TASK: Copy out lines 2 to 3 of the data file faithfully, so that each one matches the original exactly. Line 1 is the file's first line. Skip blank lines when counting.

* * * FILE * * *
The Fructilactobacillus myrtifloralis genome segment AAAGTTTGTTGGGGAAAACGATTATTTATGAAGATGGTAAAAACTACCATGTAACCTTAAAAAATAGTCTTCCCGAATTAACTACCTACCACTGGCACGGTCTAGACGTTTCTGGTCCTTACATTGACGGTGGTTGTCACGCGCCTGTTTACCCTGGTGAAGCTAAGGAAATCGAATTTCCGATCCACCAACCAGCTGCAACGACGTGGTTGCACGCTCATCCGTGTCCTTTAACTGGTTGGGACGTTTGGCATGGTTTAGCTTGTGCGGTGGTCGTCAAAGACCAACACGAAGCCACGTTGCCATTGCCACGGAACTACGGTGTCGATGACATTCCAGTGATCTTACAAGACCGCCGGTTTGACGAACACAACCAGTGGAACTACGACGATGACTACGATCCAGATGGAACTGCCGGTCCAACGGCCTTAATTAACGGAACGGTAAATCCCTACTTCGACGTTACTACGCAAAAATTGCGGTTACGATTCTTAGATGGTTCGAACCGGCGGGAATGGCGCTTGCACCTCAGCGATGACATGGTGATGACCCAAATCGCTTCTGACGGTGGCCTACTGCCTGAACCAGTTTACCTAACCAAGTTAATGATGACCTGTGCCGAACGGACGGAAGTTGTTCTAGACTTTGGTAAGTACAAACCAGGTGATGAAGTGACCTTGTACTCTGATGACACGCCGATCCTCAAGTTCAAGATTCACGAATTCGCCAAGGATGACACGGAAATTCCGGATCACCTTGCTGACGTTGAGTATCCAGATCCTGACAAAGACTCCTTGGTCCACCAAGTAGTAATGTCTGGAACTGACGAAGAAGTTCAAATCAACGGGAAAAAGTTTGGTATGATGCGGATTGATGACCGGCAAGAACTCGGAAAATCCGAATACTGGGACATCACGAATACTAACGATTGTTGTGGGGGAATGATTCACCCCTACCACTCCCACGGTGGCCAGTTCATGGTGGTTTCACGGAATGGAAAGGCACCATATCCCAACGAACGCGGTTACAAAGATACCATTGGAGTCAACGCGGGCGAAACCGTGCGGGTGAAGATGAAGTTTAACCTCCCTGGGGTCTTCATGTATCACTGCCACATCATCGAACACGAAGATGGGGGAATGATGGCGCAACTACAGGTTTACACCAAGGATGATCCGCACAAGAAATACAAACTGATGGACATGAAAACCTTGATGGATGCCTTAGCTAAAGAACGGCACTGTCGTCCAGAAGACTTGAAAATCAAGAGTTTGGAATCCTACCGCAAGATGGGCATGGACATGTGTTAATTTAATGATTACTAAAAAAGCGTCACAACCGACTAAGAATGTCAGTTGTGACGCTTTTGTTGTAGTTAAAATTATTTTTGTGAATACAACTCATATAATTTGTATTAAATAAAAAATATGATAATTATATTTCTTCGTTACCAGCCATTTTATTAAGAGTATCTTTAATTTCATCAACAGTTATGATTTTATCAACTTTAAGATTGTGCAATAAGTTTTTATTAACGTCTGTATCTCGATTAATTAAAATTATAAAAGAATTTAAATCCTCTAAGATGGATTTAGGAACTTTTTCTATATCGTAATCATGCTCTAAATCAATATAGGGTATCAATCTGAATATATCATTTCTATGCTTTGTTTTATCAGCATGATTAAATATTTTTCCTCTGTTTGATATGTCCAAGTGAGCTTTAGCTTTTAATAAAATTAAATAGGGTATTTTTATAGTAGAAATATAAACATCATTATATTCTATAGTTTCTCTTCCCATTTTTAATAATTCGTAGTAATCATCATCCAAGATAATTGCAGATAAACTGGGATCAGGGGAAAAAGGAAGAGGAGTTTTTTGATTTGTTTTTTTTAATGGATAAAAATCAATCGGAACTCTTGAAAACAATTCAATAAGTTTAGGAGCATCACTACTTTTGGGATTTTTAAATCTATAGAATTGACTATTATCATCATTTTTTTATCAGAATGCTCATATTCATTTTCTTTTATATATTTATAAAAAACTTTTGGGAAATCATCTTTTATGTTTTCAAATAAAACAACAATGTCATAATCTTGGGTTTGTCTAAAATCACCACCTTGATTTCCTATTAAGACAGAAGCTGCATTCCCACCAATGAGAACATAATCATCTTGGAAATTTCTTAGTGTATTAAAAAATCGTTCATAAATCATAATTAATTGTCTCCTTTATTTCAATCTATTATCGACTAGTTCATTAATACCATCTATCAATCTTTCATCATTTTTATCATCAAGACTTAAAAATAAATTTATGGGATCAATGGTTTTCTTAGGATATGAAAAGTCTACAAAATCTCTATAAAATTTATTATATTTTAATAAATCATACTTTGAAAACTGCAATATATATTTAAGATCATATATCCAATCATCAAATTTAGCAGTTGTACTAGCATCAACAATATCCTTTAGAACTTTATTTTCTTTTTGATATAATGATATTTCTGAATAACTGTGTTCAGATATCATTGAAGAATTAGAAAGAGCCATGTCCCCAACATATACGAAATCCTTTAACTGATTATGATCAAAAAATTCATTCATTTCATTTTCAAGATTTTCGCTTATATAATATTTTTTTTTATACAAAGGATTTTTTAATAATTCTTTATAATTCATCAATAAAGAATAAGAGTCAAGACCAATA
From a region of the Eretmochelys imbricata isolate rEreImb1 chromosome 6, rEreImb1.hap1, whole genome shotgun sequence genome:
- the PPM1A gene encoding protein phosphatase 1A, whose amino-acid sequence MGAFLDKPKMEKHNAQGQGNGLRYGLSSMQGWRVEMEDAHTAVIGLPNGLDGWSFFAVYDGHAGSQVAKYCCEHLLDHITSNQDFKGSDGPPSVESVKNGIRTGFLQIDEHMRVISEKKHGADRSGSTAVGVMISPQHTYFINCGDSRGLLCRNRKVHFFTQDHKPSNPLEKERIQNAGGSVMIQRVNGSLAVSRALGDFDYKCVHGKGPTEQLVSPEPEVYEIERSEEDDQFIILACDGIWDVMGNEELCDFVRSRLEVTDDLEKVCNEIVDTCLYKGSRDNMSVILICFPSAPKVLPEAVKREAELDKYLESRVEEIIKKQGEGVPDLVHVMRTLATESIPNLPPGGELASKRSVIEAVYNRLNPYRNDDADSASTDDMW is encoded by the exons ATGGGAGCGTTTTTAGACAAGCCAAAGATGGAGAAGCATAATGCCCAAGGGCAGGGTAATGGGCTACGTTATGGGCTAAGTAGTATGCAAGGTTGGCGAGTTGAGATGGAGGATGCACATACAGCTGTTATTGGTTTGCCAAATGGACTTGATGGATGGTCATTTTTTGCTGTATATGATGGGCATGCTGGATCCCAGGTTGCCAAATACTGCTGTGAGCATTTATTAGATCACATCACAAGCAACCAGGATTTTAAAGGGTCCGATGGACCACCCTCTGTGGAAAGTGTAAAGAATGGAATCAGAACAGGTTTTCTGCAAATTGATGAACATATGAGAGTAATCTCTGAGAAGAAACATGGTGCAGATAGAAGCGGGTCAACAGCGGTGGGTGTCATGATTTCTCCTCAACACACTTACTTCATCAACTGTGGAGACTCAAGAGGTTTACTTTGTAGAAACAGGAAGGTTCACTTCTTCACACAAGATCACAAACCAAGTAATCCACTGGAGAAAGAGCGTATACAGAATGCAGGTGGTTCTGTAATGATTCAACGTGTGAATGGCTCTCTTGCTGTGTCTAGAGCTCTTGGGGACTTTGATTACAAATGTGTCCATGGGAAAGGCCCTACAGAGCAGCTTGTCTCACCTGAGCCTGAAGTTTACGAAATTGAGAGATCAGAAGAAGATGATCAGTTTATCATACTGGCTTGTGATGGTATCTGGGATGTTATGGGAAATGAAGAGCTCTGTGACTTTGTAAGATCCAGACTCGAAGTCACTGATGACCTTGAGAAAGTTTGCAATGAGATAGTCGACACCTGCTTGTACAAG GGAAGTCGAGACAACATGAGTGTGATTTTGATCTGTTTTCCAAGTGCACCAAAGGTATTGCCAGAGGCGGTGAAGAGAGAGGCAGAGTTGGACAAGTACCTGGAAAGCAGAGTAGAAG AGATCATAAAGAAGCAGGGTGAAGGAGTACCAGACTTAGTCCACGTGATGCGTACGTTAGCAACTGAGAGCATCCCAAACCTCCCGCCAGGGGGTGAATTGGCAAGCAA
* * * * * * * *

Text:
From a region of the Eretmochelys imbricata isolate rEreImb1 chromosome 6, rEreImb1.hap1, whole genome shotgun sequence genome:
- the PPM1A gene encoding protein phosphatase 1A, whose amino-acid sequence MGAFLDKPKMEKHNAQGQGNGLRYGLSSMQGWRVEMEDAHTAVIGLPNGLDGWSFFAVYDGHAGSQVAKYCCEHLLDHITSNQDFKGSDGPPSVESVKNGIRTGFLQIDEHMRVISEKKHGADRSGSTAVGVMISPQHTYFINCGDSRGLLCRNRKVHFFTQDHKPSNPLEKERIQNAGGSVMIQRVNGSLAVSRALGDFDYKCVHGKGPTEQLVSPEPEVYEIERSEEDDQFIILACDGIWDVMGNEELCDFVRSRLEVTDDLEKVCNEIVDTCLYKGSRDNMSVILICFPSAPKVLPEAVKREAELDKYLESRVEEIIKKQGEGVPDLVHVMRTLATESIPNLPPGGELASKRSVIEAVYNRLNPYRNDDADSASTDDMW is encoded by the exons ATGGGAGCGTTTTTAGACAAGCCAAAGATGGAGAAGCATAATGCCCAAGGGCAGGGTAATGGGCTACGTTATGGGCTAAGTAGTATGCAAGGTTGGCGAGTTGAGATGGAGGATGCACATACAGCTGTTATTGGTTTGCCAAATGGACTTGATGGATGGTCATTTTTTGCTGTATATGATGGGCATGCTGGATCCCAGGTTGCCAAATACTGCTGTGAGCATTTATTAGATCACATCACAAGCAACCAGGATTTTAAAGGGTCCGATGGACCACCCTCTGTGGAAAGTGTAAAGAATGGAATCAGAACAGGTTTTCTGCAAATTGATGAACATATGAGAGTAATCTCTGAGAAGAAACATGGTGCAGATAGAAGCGGGTCAACAGCGGTGGGTGTCATGATTTCTCCTCAACACACTTACTTCATCAACTGTGGAGACTCAAGAGGTTTACTTTGTAGAAACAGGAAGGTTCACTTCTTCACACAAGATCACAAACCAAGTAATCCACTGGAGAAAGAGCGTATACAGAATGCAGGTGGTTCTGTAATGATTCAACGTGTGAATGGCTCTCTTGCTGTGTCTAGAGCTCTTGGGGACTTTGATTACAAATGTGTCCATGGGAAAGGCCCTACAGAGCAGCTTGTCTCACCTGAGCCTGAAGTTTACGAAATTGAGAGATCAGAAGAAGATGATCAGTTTATCATACTGGCTTGTGATGGTATCTGGGATGTTATGGGAAATGAAGAGCTCTGTGACTTTGTAAGATCCAGACTCGAAGTCACTGATGACCTTGAGAAAGTTTGCAATGAGATAGTCGACACCTGCTTGTACAAG GGAAGTCGAGACAACATGAGTGTGATTTTGATCTGTTTTCCAAGTGCACCAAAGGTATTGCCAGAGGCGGTGAAGAGAGAGGCAGAGTTGGACAAGTACCTGGAAAGCAGAGTAGAAG AGATCATAAAGAAGCAGGGTGAAGGAGTACCAGACTTAGTCCACGTGATGCGTACGTTAGCAACTGAGAGCATCCCAAACCTCCCGCCAGGGGGTGAATTGGCAAGCAA